This was a single institution trial. Adults (equal to or greater than 18 years) presenting for unilateral or bilateral breast surgery with at least moderate postoperative pain anticipated and a planned single-injection regional analgesic were screened for enrolment preoperatively. This included lumpectomy with axillary node biopsy/resection, breast reconstruction, breast reduction, mastopexy, and implant expander removal/placement. Exclusion criteria included: simple lumpectomy (with no other procedure), planned regional analgesic with perineural catheter placement, morbid obesity as defined as a body mass index >40 kg/m2, renal insufficiency (preoperative creatinine >1.5 mg/dL), current chronic opioid use (daily equivalent of >30 mg of morphine within the 2 weeks prior to surgery and duration of use >4 weeks), history of opioid abuse, any comorbidity that results in moderate or severe functional limitation, inability to communicate with the investigators or hospital staff, pregnancy, incarceration and allergy to study medications (ropivacaine). Patients undergoing mastectomy were excluded since they are offered a continuous PVB at our institution as standard care.
Preoperatively, participating subjects were placed in the sitting or lateral decubitus position with standard American Society of Anesthesiologists monitors and supplemental oxygen. All block procedures were performed by a regional anesthesia attending or fellow. Sedation was provided with intravenous midazolam and fentanyl, titrated to patient comfort during the block procedure. For subjects receiving PVB, a low-frequency curvilinear ultrasound transducer (6–2 MHz) was used to identify the T1 through T5 transverse processes and paravertebral spaces. For subjects who received a serratus block, a linear ultrasound transducer (13–6 MHz) was placed at the mid-axillary line to identify the short-axis view of ribs 4 and 5 deep to the serratus anterior muscle. The needle was inserted caudad to the probe.
After confirmation of acceptable ultrasound visualization of both potential block sites, subjects were randomized using a computer-generated list and opaque, sealed envelopes to one of two treatment groups stratified for unilateral versus bilateral surgery: (1) serratus block or (2) PVB. Subjects were blinded to treatment group allocation.
PVB: A 20-gage Tuohy needle was inserted into the appropriate plane/space under direct ultrasound guidance via an in-plane parasagittal approach. Local anesthetic (0.5% ropivacaine) with 1:400 000 of epinephrine was injected at the appropriate level(s) after negative aspiration (20 mL for unilateral surgery, 16 mL on each side for bilateral surgery). For PVBs, a two-level injection technique was performed: T2 and T4 for surgeries involving axillary work or T3 and T5 for surgeries not involving axillary work.
Serratus anterior plane block. The subject is placed in a lateral position with operative side up. Ultrasound guidance was placed in a coronal plane at the midaxillary line and rib 4, rib 5, latissimus dorsi, and serratus anterior muscle are identified. A 20-gage Tuohy needle was then inserted in-plane and directed towards rib 5. The needle was inserted caudad to the probe. Local anesthetic (0.5% ropivacaine) with 1:400 000 of epinephrine was deposited deep to the serratus anterior muscle (20 mL for unilateral surgery, 16 mL on each side for bilateral surgery).18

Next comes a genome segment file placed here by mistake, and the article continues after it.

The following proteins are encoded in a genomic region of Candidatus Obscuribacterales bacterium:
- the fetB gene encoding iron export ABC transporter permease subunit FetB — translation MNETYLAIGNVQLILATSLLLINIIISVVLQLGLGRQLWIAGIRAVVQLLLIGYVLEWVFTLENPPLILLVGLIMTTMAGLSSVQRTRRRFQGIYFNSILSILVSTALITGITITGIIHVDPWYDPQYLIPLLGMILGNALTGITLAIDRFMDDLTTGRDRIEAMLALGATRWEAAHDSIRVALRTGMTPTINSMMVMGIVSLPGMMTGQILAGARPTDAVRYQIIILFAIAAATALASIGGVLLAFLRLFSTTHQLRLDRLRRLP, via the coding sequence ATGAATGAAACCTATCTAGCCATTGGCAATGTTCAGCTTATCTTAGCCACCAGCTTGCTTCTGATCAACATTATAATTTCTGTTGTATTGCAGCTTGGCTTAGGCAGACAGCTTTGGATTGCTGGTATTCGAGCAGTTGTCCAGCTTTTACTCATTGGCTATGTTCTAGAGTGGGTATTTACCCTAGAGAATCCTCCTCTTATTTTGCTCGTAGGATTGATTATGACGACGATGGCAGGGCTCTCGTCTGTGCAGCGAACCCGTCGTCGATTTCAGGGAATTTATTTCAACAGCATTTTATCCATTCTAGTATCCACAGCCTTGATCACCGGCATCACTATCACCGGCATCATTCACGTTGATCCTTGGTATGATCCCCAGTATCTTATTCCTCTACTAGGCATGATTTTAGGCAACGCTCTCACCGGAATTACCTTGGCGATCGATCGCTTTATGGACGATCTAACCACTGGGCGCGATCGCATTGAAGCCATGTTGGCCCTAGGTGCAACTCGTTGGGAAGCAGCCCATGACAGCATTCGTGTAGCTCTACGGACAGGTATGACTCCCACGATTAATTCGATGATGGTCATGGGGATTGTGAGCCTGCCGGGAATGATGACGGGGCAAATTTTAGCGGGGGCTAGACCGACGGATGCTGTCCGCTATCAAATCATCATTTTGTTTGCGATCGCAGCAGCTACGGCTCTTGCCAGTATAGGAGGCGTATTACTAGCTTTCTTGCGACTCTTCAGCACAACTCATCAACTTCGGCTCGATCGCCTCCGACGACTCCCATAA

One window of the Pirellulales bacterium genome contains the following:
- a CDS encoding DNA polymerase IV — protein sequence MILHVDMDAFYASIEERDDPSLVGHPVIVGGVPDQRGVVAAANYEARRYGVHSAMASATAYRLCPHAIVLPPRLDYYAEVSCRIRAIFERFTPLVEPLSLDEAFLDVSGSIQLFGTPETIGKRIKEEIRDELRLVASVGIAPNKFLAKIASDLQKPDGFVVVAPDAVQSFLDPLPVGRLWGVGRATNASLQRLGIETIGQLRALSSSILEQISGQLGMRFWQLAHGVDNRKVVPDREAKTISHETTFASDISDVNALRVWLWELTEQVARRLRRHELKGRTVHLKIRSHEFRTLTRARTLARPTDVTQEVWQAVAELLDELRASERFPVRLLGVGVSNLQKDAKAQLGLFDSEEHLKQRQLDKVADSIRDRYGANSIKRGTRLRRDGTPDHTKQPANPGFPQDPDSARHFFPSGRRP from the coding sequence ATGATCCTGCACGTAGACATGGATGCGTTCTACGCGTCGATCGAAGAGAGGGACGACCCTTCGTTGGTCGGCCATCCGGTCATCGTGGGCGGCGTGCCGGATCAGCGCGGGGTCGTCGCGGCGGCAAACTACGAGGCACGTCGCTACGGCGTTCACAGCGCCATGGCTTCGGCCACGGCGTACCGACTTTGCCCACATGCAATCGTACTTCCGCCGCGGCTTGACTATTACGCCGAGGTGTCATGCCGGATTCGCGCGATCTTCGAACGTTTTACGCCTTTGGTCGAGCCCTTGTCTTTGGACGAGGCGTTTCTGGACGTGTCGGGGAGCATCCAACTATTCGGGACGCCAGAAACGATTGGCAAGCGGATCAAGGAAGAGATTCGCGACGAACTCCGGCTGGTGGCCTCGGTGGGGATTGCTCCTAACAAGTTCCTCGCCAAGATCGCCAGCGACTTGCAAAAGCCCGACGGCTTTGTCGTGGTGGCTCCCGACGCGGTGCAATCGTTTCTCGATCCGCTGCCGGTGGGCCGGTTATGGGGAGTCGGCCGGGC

Blocks were considered successful if, within 30 min, the subject experienced decreased sensation to cold temperature over the level of the ipsilateral fourth thoracic dermatome at the level of anterior axillary line. For subjects undergoing a bilateral surgical procedure, a block using the same protocol was administered on the contralateral side. In addition, preoperatively, patients were given oral acetaminophen. A standardized multimodal analgesic regimen postoperatively was not used and left to the surgical team’s discretion.
Intraoperative and postoperative management
Prior to surgery, all patients received oral 975 mg acetaminophen. Surgery was performed under general anesthesia with a combination of inhaled and intravenous anesthetics. Intraoperative fentanyl was administered at the discretion of the blinded anesthesia team based on cardiovascular responsiveness to noxious stimuli, and total fentanyl use was recorded. Intravenous ketorolac (0.5 mg/kg, up to 30 mg) was also provided at the discretion of the blinded anesthesia team. Surgeons did not inject additional local anesthetic intraoperatively. Subjects were extubated, taken to the postanesthesia care unit (PACU) and received by a nurse blinded to randomization. A standard PACU opioid algorithm was used which involved: (1) intravenous fentanyl 25 µg for Numeric Rating Scale (NRS) pain scores of either 4 or 5, (2) intravenous fentanyl 50 µg for NRS of 5 or greater, (3) intravenous hydromorphone 0.5 mg for NRS of 5 or greater if fentanyl deemed ineffective, and (4) oxycodone 5 mg for NRS of 4–6 if able to tolerate oral medications. Subjects scheduled for outpatient surgery were discharged home with a prescription for oxycodone tablets (5 mg) for supplementary analgesia and instructed to record the time at which they took their first opioid tablet as well as the time at which they believed the block began to resolve. Admitted subjects were provided oxycodone 5 mg every 4 hours as needed for NRS of 4–6; and 10 mg every 4 hours as needed for NRS of 7–10. Reasons for same-day hospital admission includes intractable postoperative nausea/vomiting, severe pain uncontrollable with repeated intravenous opioids, postoperative respiratory depression requiring overnight monitoring, surgical indications (ie, bleeding, preference for overnight monitoring due to surgical reasons). No patients who were planned for same-day discharge were admitted to the hospital for pain, nausea/vomiting, or other complications related to anesthesia.